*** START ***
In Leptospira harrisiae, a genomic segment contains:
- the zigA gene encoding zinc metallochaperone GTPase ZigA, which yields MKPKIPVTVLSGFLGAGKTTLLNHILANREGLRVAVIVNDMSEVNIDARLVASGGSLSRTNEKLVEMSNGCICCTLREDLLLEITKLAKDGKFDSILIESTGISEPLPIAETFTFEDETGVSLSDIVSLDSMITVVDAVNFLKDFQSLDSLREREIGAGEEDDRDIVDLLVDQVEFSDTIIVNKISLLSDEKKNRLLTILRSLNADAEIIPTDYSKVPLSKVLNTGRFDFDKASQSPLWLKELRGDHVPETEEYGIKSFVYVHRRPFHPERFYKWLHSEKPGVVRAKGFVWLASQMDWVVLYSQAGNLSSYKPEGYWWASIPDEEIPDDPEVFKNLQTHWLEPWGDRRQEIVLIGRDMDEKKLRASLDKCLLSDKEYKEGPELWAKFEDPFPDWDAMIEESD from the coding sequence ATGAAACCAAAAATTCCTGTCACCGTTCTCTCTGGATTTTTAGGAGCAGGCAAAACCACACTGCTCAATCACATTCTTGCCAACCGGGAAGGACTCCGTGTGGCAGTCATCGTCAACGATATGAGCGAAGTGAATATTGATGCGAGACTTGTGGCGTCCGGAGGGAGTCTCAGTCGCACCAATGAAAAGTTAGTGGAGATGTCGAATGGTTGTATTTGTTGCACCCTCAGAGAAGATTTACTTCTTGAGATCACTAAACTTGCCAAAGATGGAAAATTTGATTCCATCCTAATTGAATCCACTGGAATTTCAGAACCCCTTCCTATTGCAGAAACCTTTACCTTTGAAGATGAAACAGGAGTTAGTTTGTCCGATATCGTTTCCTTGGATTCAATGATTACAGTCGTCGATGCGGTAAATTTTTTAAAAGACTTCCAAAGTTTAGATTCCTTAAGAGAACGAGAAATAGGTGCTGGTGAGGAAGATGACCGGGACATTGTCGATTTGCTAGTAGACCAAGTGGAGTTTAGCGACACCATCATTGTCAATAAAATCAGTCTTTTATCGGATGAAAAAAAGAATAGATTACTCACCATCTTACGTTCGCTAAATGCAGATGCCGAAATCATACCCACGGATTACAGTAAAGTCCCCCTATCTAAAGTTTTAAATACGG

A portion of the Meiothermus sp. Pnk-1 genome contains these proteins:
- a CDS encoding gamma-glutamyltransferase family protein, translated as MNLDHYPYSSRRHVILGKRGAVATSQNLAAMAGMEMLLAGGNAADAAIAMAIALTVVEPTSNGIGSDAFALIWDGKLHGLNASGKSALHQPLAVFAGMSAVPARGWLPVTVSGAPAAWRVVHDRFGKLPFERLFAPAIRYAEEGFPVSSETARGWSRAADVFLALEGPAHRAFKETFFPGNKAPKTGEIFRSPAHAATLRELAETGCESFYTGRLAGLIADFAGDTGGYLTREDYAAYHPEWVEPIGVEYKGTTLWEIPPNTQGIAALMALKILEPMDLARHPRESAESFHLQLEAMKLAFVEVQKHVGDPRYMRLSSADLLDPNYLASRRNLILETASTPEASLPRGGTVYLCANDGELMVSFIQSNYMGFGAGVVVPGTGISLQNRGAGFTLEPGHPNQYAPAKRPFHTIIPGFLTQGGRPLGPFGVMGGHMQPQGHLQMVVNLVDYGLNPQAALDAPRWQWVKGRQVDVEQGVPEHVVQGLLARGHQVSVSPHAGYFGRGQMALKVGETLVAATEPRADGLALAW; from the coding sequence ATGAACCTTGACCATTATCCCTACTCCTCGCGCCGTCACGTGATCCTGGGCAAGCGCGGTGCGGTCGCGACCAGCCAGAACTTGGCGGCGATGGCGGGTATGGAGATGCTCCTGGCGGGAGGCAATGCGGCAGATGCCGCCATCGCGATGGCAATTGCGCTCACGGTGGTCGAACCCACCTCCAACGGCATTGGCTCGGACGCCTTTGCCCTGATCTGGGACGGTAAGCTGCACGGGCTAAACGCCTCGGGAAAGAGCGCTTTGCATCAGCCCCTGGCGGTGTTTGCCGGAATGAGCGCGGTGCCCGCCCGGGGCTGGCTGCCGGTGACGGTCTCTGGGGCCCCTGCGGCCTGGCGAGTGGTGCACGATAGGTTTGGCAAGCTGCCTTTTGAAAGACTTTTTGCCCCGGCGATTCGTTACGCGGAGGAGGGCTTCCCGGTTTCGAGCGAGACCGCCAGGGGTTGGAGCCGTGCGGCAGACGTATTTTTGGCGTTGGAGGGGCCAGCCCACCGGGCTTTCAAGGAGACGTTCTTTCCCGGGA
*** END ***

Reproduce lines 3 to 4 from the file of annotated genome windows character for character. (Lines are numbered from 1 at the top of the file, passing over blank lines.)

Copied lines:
A portion of the Meiothermus sp. Pnk-1 genome contains these proteins:
- a CDS encoding gamma-glutamyltransferase family protein, translated as MNLDHYPYSSRRHVILGKRGAVATSQNLAAMAGMEMLLAGGNAADAAIAMAIALTVVEPTSNGIGSDAFALIWDGKLHGLNASGKSALHQPLAVFAGMSAVPARGWLPVTVSGAPAAWRVVHDRFGKLPFERLFAPAIRYAEEGFPVSSETARGWSRAADVFLALEGPAHRAFKETFFPGNKAPKTGEIFRSPAHAATLRELAETGCESFYTGRLAGLIADFAGDTGGYLTREDYAAYHPEWVEPIGVEYKGTTLWEIPPNTQGIAALMALKILEPMDLARHPRESAESFHLQLEAMKLAFVEVQKHVGDPRYMRLSSADLLDPNYLASRRNLILETASTPEASLPRGGTVYLCANDGELMVSFIQSNYMGFGAGVVVPGTGISLQNRGAGFTLEPGHPNQYAPAKRPFHTIIPGFLTQGGRPLGPFGVMGGHMQPQGHLQMVVNLVDYGLNPQAALDAPRWQWVKGRQVDVEQGVPEHVVQGLLARGHQVSVSPHAGYFGRGQMALKVGETLVAATEPRADGLALAW; from the coding sequence ATGAACCTTGACCATTATCCCTACTCCTCGCGCCGTCACGTGATCCTGGGCAAGCGCGGTGCGGTCGCGACCAGCCAGAACTTGGCGGCGATGGCGGGTATGGAGATGCTCCTGGCGGGAGGCAATGCGGCAGATGCCGCCATCGCGATGGCAATTGCGCTCACGGTGGTCGAACCCACCTCCAACGGCATTGGCTCGGACGCCTTTGCCCTGATCTGGGACGGTAAGCTGCACGGGCTAAACGCCTCGGGAAAGAGCGCTTTGCATCAGCCCCTGGCGGTGTTTGCCGGAATGAGCGCGGTGCCCGCCCGGGGCTGGCTGCCGGTGACGGTCTCTGGGGCCCCTGCGGCCTGGCGAGTGGTGCACGATAGGTTTGGCAAGCTGCCTTTTGAAAGACTTTTTGCCCCGGCGATTCGTTACGCGGAGGAGGGCTTCCCGGTTTCGAGCGAGACCGCCAGGGGTTGGAGCCGTGCGGCAGACGTATTTTTGGCGTTGGAGGGGCCAGCCCACCGGGCTTTCAAGGAGACGTTCTTTCCCGGGA